Govt cautioned on hazardous pesticides

16Feb 2019
Mtapa Wilson
DAR ES SALAAM
The Guardian
Govt cautioned on hazardous pesticides

THE government has been urged to take deliberate steps towards protecting children by replacing pesticides which are considered highly hazardous with the safer non-chemical alternatives or practicing agro-ecology so as to avoid its potential health risks.

Stakeholders in environmental protection and health related matters have called for an end in the use of pesticides which said to be highly hazardous in the Tanzanian market.

Highly Hazardous Pesticides (HHPs) are pesticides that are acknowledged to present particularly high levels of acute or chronic hazards to health or environment.

It has been accepted internationally with credible classification systems such as World Health Organization (WHO) or Global Harmonized System (GHS) or their listing in relevant binding international agreements such as the Strategic Approach to International Chemicals Management (SAICM).

According to Agenda for Environment and Responsible Development (AGENDA), there are pesticides that are considered highly hazardous which are put on sell in the Tanzanian market in which sellers, users and the general public do not know how to identify them due to lack of information.

AGENDA’s principal programme officer, Silvani Mng’anya said that children are vulnerable to HHPs, where some of the pesticides exposure paths to children from mother during pregnancy, at home during play, toxic residues on food.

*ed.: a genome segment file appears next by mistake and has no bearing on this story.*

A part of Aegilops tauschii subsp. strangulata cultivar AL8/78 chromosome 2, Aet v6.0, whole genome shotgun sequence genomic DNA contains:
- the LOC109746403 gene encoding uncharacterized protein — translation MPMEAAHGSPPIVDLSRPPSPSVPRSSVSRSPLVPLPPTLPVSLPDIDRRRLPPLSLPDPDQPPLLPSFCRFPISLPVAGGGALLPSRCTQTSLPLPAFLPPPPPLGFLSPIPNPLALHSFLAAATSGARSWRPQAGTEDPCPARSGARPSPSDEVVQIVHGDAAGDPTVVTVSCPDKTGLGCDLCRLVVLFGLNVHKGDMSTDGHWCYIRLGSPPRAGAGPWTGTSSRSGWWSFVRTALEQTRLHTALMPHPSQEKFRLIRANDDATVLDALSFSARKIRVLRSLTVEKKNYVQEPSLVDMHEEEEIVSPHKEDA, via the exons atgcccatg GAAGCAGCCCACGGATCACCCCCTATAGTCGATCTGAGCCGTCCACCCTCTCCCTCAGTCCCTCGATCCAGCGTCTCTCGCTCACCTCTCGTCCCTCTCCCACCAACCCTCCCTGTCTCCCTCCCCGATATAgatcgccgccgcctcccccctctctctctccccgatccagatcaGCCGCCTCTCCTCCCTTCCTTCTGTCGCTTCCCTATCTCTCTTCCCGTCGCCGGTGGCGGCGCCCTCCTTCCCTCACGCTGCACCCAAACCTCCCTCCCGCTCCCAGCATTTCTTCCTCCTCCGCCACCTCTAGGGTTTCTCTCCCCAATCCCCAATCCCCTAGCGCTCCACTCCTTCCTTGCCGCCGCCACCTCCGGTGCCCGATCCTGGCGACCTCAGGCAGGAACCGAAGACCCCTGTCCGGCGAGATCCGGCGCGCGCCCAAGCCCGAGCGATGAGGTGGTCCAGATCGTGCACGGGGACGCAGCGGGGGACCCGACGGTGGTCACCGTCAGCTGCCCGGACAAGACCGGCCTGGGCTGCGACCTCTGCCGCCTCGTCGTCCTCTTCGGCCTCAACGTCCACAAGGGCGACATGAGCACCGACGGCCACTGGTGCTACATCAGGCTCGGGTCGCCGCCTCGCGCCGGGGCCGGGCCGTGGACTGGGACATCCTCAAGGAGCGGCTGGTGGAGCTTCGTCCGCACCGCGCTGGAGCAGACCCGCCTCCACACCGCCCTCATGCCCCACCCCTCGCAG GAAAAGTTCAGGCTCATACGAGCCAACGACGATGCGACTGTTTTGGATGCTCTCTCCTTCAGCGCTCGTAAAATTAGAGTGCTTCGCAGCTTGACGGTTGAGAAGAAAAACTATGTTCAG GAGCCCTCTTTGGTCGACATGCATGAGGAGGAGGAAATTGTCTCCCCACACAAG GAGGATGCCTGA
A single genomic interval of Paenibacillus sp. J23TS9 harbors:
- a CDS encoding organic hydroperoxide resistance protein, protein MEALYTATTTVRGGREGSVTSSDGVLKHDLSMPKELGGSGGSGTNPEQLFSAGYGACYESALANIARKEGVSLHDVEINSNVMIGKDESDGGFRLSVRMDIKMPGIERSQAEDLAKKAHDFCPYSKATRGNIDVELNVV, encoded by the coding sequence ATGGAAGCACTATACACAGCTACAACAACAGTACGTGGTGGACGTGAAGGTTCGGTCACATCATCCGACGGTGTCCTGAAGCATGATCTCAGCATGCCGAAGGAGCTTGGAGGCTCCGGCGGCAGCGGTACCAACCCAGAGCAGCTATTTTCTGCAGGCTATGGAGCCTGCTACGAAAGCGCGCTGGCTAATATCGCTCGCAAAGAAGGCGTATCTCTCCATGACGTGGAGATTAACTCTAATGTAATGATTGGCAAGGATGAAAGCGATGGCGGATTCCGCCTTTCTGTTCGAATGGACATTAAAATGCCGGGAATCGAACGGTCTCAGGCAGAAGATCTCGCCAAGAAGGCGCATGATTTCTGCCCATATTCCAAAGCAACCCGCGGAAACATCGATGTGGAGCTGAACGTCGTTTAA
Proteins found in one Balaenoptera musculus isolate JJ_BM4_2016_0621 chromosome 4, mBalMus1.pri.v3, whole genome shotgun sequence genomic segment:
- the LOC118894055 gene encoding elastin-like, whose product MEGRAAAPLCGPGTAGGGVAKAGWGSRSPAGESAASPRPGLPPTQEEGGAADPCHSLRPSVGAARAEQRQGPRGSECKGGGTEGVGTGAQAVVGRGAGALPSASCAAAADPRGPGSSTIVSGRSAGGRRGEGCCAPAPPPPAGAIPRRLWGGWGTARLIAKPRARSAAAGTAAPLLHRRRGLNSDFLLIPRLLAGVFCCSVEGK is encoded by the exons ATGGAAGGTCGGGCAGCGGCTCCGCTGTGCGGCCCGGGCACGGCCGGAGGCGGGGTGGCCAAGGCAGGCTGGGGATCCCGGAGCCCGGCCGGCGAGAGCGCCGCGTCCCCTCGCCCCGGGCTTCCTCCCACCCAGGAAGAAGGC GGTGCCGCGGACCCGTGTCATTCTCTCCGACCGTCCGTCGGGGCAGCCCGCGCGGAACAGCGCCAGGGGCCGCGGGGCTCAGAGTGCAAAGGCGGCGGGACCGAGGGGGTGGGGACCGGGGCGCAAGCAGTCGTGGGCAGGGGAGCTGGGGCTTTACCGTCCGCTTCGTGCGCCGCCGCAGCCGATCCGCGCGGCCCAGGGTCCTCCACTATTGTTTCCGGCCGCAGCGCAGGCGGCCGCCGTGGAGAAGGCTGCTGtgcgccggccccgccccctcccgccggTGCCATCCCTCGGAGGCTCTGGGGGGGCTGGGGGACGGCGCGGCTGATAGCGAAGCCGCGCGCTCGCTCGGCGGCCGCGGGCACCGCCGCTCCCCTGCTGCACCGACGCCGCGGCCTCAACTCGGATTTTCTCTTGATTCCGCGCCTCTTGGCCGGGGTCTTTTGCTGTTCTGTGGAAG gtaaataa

“This was noted during a survey carried out by AGENDA in 2018, which indicated that HHPs are still being registered in the country by the national pesticides registration body, Tropical Pesticides Research Institute (TPRI) which is under the Ministry of Agriculture, a factor which obvious shows that there is no clear plan to phase out HHPs;

“In general, HHPs may have acute or chronic toxic effects, and pose particular risk to children. Their widespread use has caused health problems and fatalities in many parts of the world, often as a result of occupational exposure and accidental or intentional poisonings,” said Mng’anya.

Mng’anya added that UN special report on human rights and toxic substances and right to food agree in the need to phase out HHPs, promote agro ecology and consider the un-voluntary exposure to hazardous pesticides as a human right violation.

“Tanzania has been a participant in the Strategic Approach to International Chemicals Management (SAICM) which highlights the need for action on highly hazardous pesticides in order to protect the health of pesticide users and rural communities exposed to pesticides in their living and working environments,” he added.

For her part, AGENDA’s senior programme officer Dorah Swai noted that the available data are too limited to estimate the global health impacts of pesticides, however the global impact of self-poisoning (suicides) from preventable pesticide ingestion has however been estimated to amount to 186,000 deaths and 4,420,000 Disability Adjusted Life Years (DALYs) in 2002.

 

 

 

“Children are especially vulnerable to toxins due to their physiology, behaviour and prenatal exposure, and the adverse effects can be manifested during all stages of their development;

 

 

 

“Chronic exposure has been linked to childhood cancers like leukaemia, brain tumours; poor motor skills, delayed reflexes, poor memory and other neuro developmental issues; asthma, obesity and an increase in non-communicable diseases; stillbirths, miscarriages, low birth weight and maternal death; and physical abnormalities,” noted senior programme officer of AGENDA.

 

 

 

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